|Vol. 11, Issue 4, May 2011
The Troublesome Sound in “World”
Despite the prominent focus on the suprasegmentals in pronunciation training, there is still ample room for help with difficult segmentals. One word that is almost always mispronounced is the word “world” – and it is a high-frequency word that appears in very many business and academic environments. I have noticed that this word is extremely difficult to pronounce for many students of varied language backgrounds, and for good reason. First of all, many learners see the /o/ in the word and attempt to pronounce “world” as it is spelled – but in fact, the pronunciation is really quite different. Secondly, the close proximity of the /r/ to the /l/ is often tricky for Chinese, Japanese and Korean speakers. Here’s one method I’ve used to help students get closer to a comfortably understandable pronunciation of this word.
First, we need to examine how many different ways the sound of schwa + r can be spelled. Spelling is often deceiving, and I give the learners a list of words that all have the same sound, despite the marked variance in spelling. For example, the sound [er] can be spelled as it appears in words like “her” and “term.” But the same sound will appear in words like “bird” and “furniture” and “word” and “learn” and “courage” – with six completely different spellings. In each of these words, we practice what I call the “er” face – lips pursed and very tight on the sides, tongue very tensed and turned upwards towards the alveolar ridge (but not touching). This takes a good deal of practice, as I find the tense tongue position a very difficult one for many language learners.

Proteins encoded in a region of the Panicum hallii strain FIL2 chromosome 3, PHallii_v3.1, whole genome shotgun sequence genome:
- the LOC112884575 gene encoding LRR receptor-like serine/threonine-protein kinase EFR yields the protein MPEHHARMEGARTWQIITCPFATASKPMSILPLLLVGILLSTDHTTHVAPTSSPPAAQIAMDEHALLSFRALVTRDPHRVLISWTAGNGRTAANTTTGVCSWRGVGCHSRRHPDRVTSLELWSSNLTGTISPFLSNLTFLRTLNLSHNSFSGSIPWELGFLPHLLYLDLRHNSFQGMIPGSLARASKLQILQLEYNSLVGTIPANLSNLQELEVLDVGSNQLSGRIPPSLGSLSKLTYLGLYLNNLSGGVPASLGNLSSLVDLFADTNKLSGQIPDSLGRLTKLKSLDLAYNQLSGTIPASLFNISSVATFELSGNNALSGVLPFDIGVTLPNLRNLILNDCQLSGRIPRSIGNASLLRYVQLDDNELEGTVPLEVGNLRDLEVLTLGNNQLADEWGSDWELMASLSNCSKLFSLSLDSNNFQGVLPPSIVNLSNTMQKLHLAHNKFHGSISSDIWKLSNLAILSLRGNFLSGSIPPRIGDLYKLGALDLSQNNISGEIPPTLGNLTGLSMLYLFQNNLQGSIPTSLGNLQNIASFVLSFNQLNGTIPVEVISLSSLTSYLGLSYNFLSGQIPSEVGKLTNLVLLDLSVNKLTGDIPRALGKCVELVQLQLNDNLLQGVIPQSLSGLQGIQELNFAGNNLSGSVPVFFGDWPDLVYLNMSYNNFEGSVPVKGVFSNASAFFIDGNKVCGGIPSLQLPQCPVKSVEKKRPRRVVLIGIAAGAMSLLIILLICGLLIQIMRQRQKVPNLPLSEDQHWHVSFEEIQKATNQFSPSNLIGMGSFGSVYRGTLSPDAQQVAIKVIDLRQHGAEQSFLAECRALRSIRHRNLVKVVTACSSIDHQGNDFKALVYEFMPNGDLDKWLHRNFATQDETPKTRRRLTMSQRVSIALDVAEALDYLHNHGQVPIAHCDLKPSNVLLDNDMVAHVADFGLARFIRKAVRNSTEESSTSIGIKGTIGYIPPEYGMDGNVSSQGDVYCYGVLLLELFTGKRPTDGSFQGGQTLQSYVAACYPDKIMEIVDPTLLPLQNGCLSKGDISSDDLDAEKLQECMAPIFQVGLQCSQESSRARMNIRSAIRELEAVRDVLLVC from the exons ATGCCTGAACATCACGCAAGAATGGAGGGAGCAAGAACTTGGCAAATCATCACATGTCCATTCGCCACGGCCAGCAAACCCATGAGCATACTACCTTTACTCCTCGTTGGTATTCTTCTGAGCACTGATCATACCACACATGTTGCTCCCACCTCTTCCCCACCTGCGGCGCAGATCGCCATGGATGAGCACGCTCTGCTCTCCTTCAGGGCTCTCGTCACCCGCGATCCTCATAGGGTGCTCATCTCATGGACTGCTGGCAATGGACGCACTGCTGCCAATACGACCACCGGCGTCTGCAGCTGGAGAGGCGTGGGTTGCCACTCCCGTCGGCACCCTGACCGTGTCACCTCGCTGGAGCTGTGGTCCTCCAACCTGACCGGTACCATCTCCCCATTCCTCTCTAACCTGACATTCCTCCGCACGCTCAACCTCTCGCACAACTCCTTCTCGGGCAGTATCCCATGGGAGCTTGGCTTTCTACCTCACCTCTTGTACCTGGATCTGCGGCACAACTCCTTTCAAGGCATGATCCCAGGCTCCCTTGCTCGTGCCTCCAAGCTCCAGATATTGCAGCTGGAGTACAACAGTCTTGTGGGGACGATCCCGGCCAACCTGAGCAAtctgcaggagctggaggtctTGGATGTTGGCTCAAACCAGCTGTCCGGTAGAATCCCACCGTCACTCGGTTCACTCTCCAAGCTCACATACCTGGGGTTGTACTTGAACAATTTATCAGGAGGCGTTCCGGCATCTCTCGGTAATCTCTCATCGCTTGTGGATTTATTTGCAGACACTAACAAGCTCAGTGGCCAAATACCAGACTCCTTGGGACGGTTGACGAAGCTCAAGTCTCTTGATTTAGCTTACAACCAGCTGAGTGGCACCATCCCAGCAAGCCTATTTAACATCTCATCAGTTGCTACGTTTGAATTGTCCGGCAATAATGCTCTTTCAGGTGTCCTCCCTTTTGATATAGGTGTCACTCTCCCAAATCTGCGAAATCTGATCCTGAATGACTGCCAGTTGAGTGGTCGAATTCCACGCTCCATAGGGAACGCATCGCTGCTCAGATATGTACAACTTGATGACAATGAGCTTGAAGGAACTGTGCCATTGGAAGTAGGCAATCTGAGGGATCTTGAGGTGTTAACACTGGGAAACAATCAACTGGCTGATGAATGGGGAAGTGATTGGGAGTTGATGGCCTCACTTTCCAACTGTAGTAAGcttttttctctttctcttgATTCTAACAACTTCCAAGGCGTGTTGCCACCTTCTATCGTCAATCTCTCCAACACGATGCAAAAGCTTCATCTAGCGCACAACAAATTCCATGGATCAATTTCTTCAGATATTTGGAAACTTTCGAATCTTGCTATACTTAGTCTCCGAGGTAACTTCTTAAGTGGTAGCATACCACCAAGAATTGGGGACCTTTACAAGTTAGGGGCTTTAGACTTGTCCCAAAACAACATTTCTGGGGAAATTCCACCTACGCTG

Once the learners are competent in producing this sound, we can proceed to tackling the complex sound in “world.” I break this word up into two parts – world becomes two separate sounds - “were” + “erld.” We practice this several times, breaking the word into two distinct syllables (were - erld) until they are easily pronounced in this fashion. This is very similar to teaching someone a complex dance step – break the step up into several simplified movements, practice slowly and independently each step, and then finally put all the steps together to get a fluid combination. In this manner, once the two independent sounds are practiced, we finally put them together to produce the final production of “world” as a complex (but one syllable) word. The tongue gets a real work-out in the production of this sound and many students complain that their tongue muscles hurt after repeated practice. Still, I find that most students are capable of producing a clear version of this word once they’ve worked on it for a while. We then move on to dialogues that include phrases such as “the whole world,” “World War 2,” “world-wide acceptance,” etc. I always do these exercises with mirrors, so students can make sure that their lips are accurately pursed and their tongues tensed. Finally, try to remember that we aim for progress and not perfection - as long as the learners can demonstrate a recognizable improvement I applaud them for their effort and hard work.
Joyce Mandell has been teaching speech and pronunciation skills to the non-native speaker for over 15 years, working in a variety of educational and business settings. She is an adjunct at Baruch College in both Continuing and Professional Studies and the Communication Studies Department, where she teaches public speaking. She also works individually with business professionals.
Feel free to contact her with questions or suggestions at firstname.lastname@example.org.